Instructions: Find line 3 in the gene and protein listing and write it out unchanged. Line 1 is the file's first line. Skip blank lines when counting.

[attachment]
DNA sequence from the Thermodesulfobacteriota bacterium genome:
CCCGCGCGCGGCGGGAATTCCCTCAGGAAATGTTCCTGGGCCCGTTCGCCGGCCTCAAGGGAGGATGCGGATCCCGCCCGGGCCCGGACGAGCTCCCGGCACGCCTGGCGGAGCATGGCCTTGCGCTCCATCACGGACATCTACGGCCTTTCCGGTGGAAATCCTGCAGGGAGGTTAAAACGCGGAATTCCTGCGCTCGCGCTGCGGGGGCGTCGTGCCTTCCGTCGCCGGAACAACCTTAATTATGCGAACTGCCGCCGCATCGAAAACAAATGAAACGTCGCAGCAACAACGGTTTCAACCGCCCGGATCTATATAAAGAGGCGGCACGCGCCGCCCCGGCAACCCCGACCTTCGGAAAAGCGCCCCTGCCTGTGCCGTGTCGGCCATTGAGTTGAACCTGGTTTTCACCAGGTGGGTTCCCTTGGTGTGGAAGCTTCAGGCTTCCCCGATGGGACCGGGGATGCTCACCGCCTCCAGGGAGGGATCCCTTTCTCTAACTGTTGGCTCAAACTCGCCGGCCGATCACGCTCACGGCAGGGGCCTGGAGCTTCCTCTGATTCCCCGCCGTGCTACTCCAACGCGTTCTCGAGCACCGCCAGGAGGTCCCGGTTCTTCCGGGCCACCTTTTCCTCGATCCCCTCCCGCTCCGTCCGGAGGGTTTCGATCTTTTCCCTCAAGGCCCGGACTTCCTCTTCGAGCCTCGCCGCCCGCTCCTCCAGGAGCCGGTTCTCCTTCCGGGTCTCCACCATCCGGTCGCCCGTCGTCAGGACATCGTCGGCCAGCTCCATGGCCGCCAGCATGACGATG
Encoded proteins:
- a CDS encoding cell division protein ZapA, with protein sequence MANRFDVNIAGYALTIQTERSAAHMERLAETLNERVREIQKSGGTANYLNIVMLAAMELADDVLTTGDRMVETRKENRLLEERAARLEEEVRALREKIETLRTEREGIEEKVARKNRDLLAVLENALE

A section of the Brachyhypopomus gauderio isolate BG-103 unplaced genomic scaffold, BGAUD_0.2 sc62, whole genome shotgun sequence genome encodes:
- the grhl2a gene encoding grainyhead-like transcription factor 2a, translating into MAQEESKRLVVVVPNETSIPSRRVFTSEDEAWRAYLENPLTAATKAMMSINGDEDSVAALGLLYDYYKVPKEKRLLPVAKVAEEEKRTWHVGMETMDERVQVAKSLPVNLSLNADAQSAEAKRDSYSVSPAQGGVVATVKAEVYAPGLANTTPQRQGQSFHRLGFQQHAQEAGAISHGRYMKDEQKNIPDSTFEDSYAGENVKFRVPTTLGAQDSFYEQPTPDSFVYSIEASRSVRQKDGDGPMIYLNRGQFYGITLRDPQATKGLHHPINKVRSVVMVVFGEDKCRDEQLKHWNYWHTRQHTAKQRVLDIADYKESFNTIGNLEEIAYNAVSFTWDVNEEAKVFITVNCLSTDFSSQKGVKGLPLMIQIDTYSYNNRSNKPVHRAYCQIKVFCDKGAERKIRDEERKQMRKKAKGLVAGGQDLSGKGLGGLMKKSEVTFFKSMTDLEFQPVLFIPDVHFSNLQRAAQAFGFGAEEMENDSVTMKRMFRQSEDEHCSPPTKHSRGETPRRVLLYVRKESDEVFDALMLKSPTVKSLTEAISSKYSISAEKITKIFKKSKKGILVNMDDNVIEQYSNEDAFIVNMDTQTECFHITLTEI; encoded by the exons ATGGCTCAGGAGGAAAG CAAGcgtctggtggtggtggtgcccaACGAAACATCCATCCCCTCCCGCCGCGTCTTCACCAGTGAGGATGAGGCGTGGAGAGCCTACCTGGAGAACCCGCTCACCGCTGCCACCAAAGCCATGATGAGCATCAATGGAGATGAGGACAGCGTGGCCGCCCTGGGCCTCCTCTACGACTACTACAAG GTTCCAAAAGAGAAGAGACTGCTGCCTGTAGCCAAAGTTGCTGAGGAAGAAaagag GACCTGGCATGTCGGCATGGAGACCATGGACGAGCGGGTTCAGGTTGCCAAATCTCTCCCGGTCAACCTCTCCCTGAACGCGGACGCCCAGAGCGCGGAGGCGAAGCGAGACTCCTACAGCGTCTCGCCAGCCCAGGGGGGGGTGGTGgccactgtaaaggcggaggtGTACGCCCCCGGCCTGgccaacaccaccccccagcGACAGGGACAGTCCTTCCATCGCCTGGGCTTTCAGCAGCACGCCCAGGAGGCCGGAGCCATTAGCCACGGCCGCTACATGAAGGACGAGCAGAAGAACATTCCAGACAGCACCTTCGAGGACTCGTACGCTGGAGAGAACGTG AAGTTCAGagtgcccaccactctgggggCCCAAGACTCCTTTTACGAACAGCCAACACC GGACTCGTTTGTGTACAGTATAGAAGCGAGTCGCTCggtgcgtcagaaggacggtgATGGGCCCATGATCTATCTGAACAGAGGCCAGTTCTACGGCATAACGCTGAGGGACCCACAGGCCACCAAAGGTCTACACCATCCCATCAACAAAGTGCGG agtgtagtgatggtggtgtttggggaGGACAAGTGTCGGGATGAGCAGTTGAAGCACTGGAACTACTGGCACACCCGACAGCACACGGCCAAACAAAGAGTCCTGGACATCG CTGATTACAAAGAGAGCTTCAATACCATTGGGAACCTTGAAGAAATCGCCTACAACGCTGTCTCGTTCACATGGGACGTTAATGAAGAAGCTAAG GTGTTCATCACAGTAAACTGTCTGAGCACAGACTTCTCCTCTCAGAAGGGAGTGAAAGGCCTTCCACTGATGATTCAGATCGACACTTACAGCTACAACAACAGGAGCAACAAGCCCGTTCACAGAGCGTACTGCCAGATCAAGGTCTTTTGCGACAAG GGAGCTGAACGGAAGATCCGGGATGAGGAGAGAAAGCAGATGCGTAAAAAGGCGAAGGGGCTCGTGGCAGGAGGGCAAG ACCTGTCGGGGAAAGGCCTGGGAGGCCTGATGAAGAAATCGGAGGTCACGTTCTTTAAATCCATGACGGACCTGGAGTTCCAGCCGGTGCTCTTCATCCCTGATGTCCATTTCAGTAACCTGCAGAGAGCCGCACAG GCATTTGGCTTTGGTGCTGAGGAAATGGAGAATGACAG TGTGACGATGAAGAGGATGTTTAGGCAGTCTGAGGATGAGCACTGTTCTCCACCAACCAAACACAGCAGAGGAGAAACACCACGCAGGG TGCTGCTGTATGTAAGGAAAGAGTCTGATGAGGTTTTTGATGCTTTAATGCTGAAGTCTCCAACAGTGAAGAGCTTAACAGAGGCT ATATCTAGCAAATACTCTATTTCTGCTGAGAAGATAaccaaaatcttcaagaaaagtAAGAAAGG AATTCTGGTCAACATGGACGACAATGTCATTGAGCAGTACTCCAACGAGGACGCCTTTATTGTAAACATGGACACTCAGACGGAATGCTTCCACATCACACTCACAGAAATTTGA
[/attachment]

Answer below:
Encoded proteins: